Here's a game that's near and dear to the select audience that loved both the first game and the comics that it's cribbing from - Batman: Arkham City. It power dived into stores here in the United States on the 18th of October, trailing a wake of ragdolling critics hellbent on singing its praises loud and proud. According to the only source of factual information on the internet, besides Cat and I of course, it sold roughly infinity trillion copies in the UK. This information is incredibly useful for us, though I'm not entirely sure why. Last, but not least, its aggregate score on aggregate scoring site Metacritic is hilariously high, averaging in the 95s across both platforms.
Now that's great and all, you may be telling yourself, but this isn't anything near a review of the game, just some background information that you looked up on Wikipedia. And sure enough, you are an eagle-eyed and no-nonsense prince, dear reader. I feel it's important to give you some background from other sources, so you can take what I say, compare it to others, and form your own opinions. This is in no way meant to become the be-all, end-all review for anyone, just the half-formed touchy-feely bullshit of one guy and his Breath of Fire avatar.
Welcome to Arkham City
For those of you who aren't familiar with the conceit of Arkham City, it follows up some time after the disastrous events of Rocksteady's first Batman game, Arkham Asylum. Dr. Hugo Strange, who is some kind of psychotic psychologist and/or psychiatrist, has basically: walled off a section of Gotham City; filled it with popular asylum-goers, prisoners, and basically anyone he doesn't like; and left them to their own devices with little food, no heat, and all the random shit they can find lying around to smash each other in the face so hard. In a shocking twist of events, this turns out poorly for reasons unknown, leading to a bunch of themed goon areas under the employ of a huge cross-section of Batman's primary rogue gallery: Penguin, Two-Face, Joker, Riddler, etc. Batman ends up inside through no fault of his own in the opening minutes and proceeds to run around, punching and headbutting everything he can find in the face until this whole "inmates running the asylum" thing resolves itself.
Batman and Samus, Sitting in a Tree
While I'd like to segue brilliantly into combat from that last sentence, we need to have a flashback to Arkham Asylum's core conceit first. Namely, AA is very much set up in the easily-recognized style of Metroid and Metroidvania games - lots of fairly small areas with tons of secrets, alternate paths, and locked doors you bounce around until you've collected all the gadgets you need to unlock everything. There tends to be a fair degree of back-tracking, but you're always rewarded in some way for each instance, making it a lot less boring than lesser games with the same layout.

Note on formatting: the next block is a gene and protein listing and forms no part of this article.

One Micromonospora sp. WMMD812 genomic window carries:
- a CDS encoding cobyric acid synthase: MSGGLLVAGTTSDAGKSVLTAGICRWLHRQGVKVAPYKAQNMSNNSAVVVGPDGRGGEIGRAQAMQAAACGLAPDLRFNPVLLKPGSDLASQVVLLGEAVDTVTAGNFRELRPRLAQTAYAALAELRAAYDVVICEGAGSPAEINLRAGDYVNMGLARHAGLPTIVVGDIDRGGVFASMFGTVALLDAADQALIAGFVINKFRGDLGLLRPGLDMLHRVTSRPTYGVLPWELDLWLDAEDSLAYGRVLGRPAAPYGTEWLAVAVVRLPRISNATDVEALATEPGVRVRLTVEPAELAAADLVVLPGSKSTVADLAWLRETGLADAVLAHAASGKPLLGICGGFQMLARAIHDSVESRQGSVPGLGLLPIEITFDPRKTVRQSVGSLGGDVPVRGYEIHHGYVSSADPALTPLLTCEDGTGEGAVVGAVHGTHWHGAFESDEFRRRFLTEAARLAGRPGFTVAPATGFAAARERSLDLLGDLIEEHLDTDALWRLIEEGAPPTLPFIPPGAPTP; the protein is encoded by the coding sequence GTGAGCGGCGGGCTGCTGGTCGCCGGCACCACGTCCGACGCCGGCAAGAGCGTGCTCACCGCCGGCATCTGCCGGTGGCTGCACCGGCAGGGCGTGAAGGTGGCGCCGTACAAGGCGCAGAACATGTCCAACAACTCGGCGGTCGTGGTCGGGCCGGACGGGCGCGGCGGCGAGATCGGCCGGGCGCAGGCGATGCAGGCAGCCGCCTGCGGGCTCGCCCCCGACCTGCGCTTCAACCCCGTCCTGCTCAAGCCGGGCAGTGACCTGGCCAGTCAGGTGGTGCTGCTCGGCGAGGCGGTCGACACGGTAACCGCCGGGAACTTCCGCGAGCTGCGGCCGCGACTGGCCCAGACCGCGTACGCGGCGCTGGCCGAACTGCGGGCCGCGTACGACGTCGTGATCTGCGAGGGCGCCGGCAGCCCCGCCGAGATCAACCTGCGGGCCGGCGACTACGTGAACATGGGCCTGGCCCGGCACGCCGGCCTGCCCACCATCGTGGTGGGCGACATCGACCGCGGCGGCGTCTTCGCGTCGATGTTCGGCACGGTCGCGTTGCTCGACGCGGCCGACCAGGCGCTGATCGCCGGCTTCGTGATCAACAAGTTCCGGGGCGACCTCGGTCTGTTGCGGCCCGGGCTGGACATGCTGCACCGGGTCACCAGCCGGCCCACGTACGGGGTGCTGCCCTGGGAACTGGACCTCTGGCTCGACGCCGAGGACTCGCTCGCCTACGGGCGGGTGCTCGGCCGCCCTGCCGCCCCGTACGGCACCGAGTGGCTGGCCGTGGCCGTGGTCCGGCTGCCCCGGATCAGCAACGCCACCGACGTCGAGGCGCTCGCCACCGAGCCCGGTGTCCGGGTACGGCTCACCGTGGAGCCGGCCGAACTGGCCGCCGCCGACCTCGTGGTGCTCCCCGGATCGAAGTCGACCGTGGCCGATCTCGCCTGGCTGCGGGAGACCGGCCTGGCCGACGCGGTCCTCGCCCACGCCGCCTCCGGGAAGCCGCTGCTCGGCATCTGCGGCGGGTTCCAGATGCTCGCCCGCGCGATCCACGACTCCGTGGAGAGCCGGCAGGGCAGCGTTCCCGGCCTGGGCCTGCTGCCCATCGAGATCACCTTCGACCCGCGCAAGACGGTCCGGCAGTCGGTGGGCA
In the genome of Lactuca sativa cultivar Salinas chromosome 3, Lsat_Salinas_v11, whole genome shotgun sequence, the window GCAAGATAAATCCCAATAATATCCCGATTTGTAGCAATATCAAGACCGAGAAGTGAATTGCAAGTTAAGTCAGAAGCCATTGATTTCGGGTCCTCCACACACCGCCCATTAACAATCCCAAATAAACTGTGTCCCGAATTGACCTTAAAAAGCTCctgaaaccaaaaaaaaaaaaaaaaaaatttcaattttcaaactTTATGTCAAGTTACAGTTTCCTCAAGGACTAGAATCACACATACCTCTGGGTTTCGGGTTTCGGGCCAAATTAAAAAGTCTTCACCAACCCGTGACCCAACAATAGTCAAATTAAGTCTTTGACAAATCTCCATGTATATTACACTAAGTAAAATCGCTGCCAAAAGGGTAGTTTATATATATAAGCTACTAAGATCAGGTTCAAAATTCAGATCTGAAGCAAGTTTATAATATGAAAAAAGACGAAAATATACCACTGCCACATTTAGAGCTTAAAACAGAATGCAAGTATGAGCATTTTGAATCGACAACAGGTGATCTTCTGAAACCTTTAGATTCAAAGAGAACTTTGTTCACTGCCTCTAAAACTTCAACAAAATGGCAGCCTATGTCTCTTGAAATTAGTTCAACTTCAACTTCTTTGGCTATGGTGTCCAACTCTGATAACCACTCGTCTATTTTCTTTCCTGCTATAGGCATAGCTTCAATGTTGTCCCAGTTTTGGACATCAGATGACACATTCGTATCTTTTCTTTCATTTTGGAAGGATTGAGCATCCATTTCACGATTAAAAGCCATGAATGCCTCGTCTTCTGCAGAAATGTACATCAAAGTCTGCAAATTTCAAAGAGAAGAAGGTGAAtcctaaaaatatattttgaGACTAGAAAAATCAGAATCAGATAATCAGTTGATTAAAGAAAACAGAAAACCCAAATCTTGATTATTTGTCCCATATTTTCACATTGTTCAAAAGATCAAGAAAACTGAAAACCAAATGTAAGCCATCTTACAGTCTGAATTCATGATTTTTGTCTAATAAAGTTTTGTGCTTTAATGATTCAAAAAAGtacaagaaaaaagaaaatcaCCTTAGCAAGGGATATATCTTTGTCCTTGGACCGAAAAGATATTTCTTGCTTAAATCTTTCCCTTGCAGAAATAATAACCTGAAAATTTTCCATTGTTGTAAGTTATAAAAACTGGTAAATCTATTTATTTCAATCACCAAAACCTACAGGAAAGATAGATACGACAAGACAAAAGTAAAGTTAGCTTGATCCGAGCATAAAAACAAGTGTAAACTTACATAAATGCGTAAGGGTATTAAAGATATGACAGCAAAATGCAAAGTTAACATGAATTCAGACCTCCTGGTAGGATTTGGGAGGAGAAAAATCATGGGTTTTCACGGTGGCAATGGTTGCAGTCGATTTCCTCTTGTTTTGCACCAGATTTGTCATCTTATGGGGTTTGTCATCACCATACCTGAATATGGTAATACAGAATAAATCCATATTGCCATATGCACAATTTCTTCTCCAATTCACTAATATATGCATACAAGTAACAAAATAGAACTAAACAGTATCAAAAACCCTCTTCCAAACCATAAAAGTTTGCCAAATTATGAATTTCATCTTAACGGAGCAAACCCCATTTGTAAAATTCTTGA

The reason I mention this, other than to waste your time, is because Arkham City eschews this tightly plotted style for a sprawling sandbox filled with all kinds of in-jokes, references, and respawning assholes intent on ruining your day as you throw batarangs at giant question marks to unlock concept art. There are a few inside areas, mostly villain-important lairs, but you'll find yourself largely flitting along in the air like a giant sine wave on your quest to fly all over Arkham City for numerous sidequests.
This is actually my first criticism of the game, and it's completely at odds with basically everyone else. I vastly preferred the style of the first game for many reasons, the first of which is that Arkham City feels kind of weirdly disjointed. The size of the map has a lot to do with it, since the villain-stew story of the first game was just as fractured. AC has a huge city, all the more places to hide riddles and side-quests obviously, which makes travel a lot more time-consuming and distracting. Second, all the frequently interesting, if sometimes hilarious, side-quests are hampered by being essentially random events in the world instead of having a linear plot take you through their areas. It makes doing them a chore, finding them a chore, and spreads them out a little too much to keep them fresh in your mind, especially when you're trying to juggle whichever gaggle of villains you're currently dealing with in the main arc.
In spite of these niggles, travel around the game's world is actually incredibly fun, employing your sometimes-spotty-at-picking-the-right-ledge bat-grapnel, your increasingly torn yet nevertheless still flight capable bat-cape for gliding and power diving, and the quickly unlocked grapnel boost for speed and height from which to glide. You can also just run around like a doofus, ruining everyone's day by gracefully breaking their faces in the beautiful dance of combat.
It's Batman! Get Him!
There we are, a much better segue into Batman's art of combat. Full disclosure: I am absolutely terrible at Rocksteady Batman games in the combat sense. I don't have the required patience, reflexes, or sense of rhythm it asks for, and as a result I end up dying horribly a couple times only to clear a room without damage the second time.
For anyone who hasn't played Arkham Asylum, I invite you to go play that game first because it's still an amazing, well-polished game about a sociopathic millionaire and his hatred of people in clown makeup. Combat works mostly like a game of reactions, timing your regular punches and special moves in between spinning your cape around and countering people trying to smack you upside your silly head. The first game had a couple of special attack types, requiring different strategies to deal with, but was mostly straight forward.